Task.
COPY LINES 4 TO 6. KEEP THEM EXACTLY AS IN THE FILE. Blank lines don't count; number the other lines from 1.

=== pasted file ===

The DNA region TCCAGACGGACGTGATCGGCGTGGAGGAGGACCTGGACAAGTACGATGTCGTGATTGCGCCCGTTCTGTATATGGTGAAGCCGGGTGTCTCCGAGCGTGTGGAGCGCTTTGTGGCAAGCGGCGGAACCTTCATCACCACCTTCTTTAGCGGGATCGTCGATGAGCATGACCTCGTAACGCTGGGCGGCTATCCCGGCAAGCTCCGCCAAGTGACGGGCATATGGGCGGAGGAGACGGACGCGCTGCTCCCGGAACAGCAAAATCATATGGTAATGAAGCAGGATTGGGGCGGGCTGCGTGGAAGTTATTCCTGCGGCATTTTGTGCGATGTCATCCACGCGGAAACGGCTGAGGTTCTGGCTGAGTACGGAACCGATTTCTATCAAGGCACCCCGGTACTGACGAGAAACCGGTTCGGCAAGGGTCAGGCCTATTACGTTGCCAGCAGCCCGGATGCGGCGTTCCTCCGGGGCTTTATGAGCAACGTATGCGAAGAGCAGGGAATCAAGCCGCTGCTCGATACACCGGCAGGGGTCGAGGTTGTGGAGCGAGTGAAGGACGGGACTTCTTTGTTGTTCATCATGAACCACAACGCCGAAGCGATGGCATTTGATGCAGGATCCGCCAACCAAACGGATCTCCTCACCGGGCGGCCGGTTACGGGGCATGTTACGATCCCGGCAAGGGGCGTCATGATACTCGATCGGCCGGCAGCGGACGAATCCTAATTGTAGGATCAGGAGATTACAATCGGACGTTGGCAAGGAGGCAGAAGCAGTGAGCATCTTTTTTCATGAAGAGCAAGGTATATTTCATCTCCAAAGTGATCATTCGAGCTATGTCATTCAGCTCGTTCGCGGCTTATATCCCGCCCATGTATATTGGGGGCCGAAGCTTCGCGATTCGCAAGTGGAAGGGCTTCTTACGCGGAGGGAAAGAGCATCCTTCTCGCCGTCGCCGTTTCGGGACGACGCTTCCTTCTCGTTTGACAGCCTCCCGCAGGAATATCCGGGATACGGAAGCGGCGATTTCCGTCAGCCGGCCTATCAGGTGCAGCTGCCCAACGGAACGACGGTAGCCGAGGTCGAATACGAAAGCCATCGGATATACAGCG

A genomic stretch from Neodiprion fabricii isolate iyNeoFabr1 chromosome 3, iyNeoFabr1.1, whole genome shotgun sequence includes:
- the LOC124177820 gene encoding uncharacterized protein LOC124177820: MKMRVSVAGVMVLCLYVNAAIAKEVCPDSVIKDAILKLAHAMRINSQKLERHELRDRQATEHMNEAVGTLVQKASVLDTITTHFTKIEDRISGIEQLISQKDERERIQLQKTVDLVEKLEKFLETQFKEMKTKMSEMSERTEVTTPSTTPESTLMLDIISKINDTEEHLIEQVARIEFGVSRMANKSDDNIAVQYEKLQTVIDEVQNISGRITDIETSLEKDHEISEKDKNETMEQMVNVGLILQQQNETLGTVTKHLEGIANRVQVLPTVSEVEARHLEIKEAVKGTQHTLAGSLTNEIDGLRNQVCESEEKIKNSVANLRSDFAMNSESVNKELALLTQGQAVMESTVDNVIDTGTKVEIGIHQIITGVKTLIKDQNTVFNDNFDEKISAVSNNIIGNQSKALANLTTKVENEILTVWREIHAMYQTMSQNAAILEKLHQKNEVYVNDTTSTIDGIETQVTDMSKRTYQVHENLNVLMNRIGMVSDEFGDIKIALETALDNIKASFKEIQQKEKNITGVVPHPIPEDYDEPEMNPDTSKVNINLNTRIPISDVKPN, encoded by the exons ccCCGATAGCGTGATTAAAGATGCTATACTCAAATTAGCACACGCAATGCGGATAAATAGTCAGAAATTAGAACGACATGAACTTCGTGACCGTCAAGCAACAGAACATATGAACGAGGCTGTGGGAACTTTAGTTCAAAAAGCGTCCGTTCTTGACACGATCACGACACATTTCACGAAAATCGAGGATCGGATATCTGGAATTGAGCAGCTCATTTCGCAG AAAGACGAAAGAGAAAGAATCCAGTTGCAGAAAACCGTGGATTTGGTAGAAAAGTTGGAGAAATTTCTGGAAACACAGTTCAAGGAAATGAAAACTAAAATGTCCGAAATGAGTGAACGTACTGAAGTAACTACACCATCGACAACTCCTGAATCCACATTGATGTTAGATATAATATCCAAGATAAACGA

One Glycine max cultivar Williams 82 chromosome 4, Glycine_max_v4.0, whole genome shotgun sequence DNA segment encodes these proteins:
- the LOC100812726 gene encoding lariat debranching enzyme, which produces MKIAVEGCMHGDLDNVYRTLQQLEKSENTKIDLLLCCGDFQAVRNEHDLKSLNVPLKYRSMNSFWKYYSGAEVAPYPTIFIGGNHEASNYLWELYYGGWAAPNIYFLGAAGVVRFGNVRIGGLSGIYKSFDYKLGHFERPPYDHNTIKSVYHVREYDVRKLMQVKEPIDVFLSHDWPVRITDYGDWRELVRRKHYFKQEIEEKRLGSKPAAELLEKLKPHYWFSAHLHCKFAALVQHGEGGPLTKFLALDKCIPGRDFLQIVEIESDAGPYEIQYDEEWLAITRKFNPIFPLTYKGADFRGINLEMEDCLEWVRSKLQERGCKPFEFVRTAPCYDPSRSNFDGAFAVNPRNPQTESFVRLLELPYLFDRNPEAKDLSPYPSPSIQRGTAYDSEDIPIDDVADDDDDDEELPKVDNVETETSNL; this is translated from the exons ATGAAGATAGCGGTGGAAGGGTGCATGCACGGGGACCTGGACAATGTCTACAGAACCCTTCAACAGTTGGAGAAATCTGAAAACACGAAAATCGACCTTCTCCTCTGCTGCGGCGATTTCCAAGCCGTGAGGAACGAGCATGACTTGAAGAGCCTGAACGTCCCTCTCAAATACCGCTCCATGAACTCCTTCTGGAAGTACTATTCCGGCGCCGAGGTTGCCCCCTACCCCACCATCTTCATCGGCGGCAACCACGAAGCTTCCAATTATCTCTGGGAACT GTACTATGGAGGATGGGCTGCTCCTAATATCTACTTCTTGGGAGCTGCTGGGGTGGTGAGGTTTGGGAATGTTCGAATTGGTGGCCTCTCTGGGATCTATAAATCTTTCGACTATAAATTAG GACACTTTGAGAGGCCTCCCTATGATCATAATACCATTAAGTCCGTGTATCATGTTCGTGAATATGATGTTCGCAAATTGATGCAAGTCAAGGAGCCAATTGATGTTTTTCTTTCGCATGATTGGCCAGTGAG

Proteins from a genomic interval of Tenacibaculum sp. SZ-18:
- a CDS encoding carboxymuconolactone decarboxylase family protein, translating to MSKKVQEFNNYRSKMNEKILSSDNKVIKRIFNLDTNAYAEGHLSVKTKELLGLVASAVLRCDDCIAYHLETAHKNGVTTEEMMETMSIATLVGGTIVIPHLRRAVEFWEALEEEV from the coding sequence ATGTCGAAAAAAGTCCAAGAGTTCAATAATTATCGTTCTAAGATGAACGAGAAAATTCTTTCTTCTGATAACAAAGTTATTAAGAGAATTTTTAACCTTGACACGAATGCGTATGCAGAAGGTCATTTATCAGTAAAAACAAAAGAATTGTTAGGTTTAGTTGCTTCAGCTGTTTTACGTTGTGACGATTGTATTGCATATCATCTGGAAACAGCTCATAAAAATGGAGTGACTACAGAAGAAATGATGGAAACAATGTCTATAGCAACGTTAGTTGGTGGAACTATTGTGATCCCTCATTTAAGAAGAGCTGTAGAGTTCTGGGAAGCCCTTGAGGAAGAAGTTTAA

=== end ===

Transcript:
One Glycine max cultivar Williams 82 chromosome 4, Glycine_max_v4.0, whole genome shotgun sequence DNA segment encodes these proteins:
- the LOC100812726 gene encoding lariat debranching enzyme, which produces MKIAVEGCMHGDLDNVYRTLQQLEKSENTKIDLLLCCGDFQAVRNEHDLKSLNVPLKYRSMNSFWKYYSGAEVAPYPTIFIGGNHEASNYLWELYYGGWAAPNIYFLGAAGVVRFGNVRIGGLSGIYKSFDYKLGHFERPPYDHNTIKSVYHVREYDVRKLMQVKEPIDVFLSHDWPVRITDYGDWRELVRRKHYFKQEIEEKRLGSKPAAELLEKLKPHYWFSAHLHCKFAALVQHGEGGPLTKFLALDKCIPGRDFLQIVEIESDAGPYEIQYDEEWLAITRKFNPIFPLTYKGADFRGINLEMEDCLEWVRSKLQERGCKPFEFVRTAPCYDPSRSNFDGAFAVNPRNPQTESFVRLLELPYLFDRNPEAKDLSPYPSPSIQRGTAYDSEDIPIDDVADDDDDDEELPKVDNVETETSNL; this is translated from the exons ATGAAGATAGCGGTGGAAGGGTGCATGCACGGGGACCTGGACAATGTCTACAGAACCCTTCAACAGTTGGAGAAATCTGAAAACACGAAAATCGACCTTCTCCTCTGCTGCGGCGATTTCCAAGCCGTGAGGAACGAGCATGACTTGAAGAGCCTGAACGTCCCTCTCAAATACCGCTCCATGAACTCCTTCTGGAAGTACTATTCCGGCGCCGAGGTTGCCCCCTACCCCACCATCTTCATCGGCGGCAACCACGAAGCTTCCAATTATCTCTGGGAACT GTACTATGGAGGATGGGCTGCTCCTAATATCTACTTCTTGGGAGCTGCTGGGGTGGTGAGGTTTGGGAATGTTCGAATTGGTGGCCTCTCTGGGATCTATAAATCTTTCGACTATAAATTAG GACACTTTGAGAGGCCTCCCTATGATCATAATACCATTAAGTCCGTGTATCATGTTCGTGAATATGATGTTCGCAAATTGATGCAAGTCAAGGAGCCAATTGATGTTTTTCTTTCGCATGATTGGCCAGTGAG

Proteins from a genomic interval of Tenacibaculum sp. SZ-18: